Italy’s chronic unemployment problem has been thrown into sharp relief after 85,000 people applied for 30 jobs at a bank – nearly 3,000 candidates for each post.
But even the managers at the Bank of Italy were astounded by the huge number of people who contacted them.
Up for grabs were 30 deputy assistant jobs in the state bank, a junior position with a modest annual salary of just 28,000 euros.
Nor will the work be very glamorous – one of the duties will be feeding cash into machines that can distinguish bank notes that are either counterfeit or so worn out that they should no longer be in circulation.
The high level of interest was a reflection of the sorry state of the economy but also of the Italian obsession with securing “un posto fisso” – a permanent job.
Securing a steady job-for-life with ample benefits and a generous pension, usually in the public sector, has been the ambition of millions of Italians for decades. Rigid labour laws mean that once an employee is taken on, it is very hard for a company to get rid of them, no matter how lazy or incompetent they might be.
The longing for a cushy job was lampooned by a recent film, Quo Vado?, which became one of the country’s biggest hits at the cinema.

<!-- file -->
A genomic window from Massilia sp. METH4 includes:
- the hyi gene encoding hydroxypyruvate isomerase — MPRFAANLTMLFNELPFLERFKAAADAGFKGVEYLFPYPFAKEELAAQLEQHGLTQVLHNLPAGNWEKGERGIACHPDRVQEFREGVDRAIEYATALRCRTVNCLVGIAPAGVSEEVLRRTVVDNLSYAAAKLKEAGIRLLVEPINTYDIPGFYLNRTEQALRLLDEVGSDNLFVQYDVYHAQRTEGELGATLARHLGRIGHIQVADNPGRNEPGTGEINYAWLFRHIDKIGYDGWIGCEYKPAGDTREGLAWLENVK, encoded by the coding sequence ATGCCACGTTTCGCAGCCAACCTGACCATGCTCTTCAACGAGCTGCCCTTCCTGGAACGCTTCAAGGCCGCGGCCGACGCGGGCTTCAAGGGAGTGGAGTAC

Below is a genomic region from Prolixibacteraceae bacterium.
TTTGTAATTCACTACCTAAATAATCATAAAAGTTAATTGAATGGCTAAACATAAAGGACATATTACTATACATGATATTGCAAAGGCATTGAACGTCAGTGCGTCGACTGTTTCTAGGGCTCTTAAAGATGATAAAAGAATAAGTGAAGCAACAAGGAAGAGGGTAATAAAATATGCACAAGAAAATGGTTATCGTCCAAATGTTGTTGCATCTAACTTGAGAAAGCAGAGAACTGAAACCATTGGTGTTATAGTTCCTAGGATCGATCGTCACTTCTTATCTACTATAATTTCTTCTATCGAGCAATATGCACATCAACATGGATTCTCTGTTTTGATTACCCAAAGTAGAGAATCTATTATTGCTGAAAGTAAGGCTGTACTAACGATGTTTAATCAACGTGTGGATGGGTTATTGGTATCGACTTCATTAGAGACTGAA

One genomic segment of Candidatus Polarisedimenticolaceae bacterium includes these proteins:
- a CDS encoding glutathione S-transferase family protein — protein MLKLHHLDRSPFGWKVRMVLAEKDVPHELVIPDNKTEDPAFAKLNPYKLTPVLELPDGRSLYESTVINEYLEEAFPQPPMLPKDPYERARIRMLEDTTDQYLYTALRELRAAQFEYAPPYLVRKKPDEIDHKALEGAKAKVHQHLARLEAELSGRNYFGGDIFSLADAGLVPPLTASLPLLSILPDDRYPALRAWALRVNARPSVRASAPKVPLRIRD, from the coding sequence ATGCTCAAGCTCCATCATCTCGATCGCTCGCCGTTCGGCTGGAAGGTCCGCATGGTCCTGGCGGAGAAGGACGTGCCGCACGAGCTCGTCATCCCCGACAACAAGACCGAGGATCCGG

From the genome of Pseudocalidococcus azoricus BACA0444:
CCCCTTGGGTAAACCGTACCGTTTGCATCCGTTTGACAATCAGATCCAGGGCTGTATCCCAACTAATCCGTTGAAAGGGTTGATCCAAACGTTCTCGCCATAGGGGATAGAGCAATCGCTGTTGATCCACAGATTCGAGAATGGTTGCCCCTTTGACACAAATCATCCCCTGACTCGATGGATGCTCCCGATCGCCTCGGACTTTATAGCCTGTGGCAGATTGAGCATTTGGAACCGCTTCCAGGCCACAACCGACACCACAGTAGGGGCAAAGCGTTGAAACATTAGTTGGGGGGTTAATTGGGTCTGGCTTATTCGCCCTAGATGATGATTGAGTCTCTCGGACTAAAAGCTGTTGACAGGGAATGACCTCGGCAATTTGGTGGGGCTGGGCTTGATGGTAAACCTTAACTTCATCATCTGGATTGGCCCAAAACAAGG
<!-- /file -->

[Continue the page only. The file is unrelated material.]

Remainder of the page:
In the movie, a middle-aged slacker goes to any lengths to hold onto his “posto fisso” – a safe, comfortable job in the public administration – even ending up in Africa and north of the Arctic Circle.
Overwhelmed by the deluge of interest, the Bank of Italy in the end whittled down the applicants to a short-list of 8,000, all of them first-class graduates with a solid academic record behind them.
They will have to sit a gruelling examination in which they will be tested on statistics, mathematics, economics and English, as well as an oral exam. The lucky few will take up their new jobs next year.
It is not the first time that huge numbers of young Italians have applied for a small number of posts.
When the region of Umbria advertised 94 public administration jobs in 2015, more than 32,000 people applied. A hospital in Milan that needed to recruit 10 nurses was inundated with more than 7,000 candidates.
Nearly a decade on from the start of the global financial crisis, Italy’s economy continues to perform sluggishly. Since the fall of Silvio Berlusconi in 2011, a succession of governments have tried to kick-start the economy, so far with little success.